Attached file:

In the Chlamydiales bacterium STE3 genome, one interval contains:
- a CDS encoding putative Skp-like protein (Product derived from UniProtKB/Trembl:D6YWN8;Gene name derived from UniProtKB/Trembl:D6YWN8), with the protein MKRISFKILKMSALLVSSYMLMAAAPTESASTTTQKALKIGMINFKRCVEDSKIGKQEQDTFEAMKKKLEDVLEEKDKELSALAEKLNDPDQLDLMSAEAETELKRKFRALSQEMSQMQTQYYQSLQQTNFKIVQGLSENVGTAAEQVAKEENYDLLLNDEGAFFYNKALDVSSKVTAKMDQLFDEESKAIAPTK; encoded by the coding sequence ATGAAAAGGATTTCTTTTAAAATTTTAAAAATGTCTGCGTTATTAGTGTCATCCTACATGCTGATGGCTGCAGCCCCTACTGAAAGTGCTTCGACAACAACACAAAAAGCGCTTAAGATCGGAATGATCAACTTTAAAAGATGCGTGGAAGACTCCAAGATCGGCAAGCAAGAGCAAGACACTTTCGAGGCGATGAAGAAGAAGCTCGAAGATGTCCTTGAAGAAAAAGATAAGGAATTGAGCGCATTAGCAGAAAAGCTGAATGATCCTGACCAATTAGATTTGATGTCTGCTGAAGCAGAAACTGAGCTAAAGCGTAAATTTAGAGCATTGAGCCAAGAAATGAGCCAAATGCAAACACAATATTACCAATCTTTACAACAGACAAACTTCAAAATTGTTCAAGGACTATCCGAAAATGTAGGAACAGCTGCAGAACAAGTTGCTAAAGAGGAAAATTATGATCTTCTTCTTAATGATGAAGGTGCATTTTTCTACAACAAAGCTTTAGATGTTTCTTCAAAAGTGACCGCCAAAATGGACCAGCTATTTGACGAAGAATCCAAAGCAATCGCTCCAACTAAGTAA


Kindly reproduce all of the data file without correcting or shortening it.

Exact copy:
In the Chlamydiales bacterium STE3 genome, one interval contains:
- a CDS encoding putative Skp-like protein (Product derived from UniProtKB/Trembl:D6YWN8;Gene name derived from UniProtKB/Trembl:D6YWN8), with the protein MKRISFKILKMSALLVSSYMLMAAAPTESASTTTQKALKIGMINFKRCVEDSKIGKQEQDTFEAMKKKLEDVLEEKDKELSALAEKLNDPDQLDLMSAEAETELKRKFRALSQEMSQMQTQYYQSLQQTNFKIVQGLSENVGTAAEQVAKEENYDLLLNDEGAFFYNKALDVSSKVTAKMDQLFDEESKAIAPTK; encoded by the coding sequence ATGAAAAGGATTTCTTTTAAAATTTTAAAAATGTCTGCGTTATTAGTGTCATCCTACATGCTGATGGCTGCAGCCCCTACTGAAAGTGCTTCGACAACAACACAAAAAGCGCTTAAGATCGGAATGATCAACTTTAAAAGATGCGTGGAAGACTCCAAGATCGGCAAGCAAGAGCAAGACACTTTCGAGGCGATGAAGAAGAAGCTCGAAGATGTCCTTGAAGAAAAAGATAAGGAATTGAGCGCATTAGCAGAAAAGCTGAATGATCCTGACCAATTAGATTTGATGTCTGCTGAAGCAGAAACTGAGCTAAAGCGTAAATTTAGAGCATTGAGCCAAGAAATGAGCCAAATGCAAACACAATATTACCAATCTTTACAACAGACAAACTTCAAAATTGTTCAAGGACTATCCGAAAATGTAGGAACAGCTGCAGAACAAGTTGCTAAAGAGGAAAATTATGATCTTCTTCTTAATGATGAAGGTGCATTTTTCTACAACAAAGCTTTAGATGTTTCTTCAAAAGTGACCGCCAAAATGGACCAGCTATTTGACGAAGAATCCAAAGCAATCGCTCCAACTAAGTAA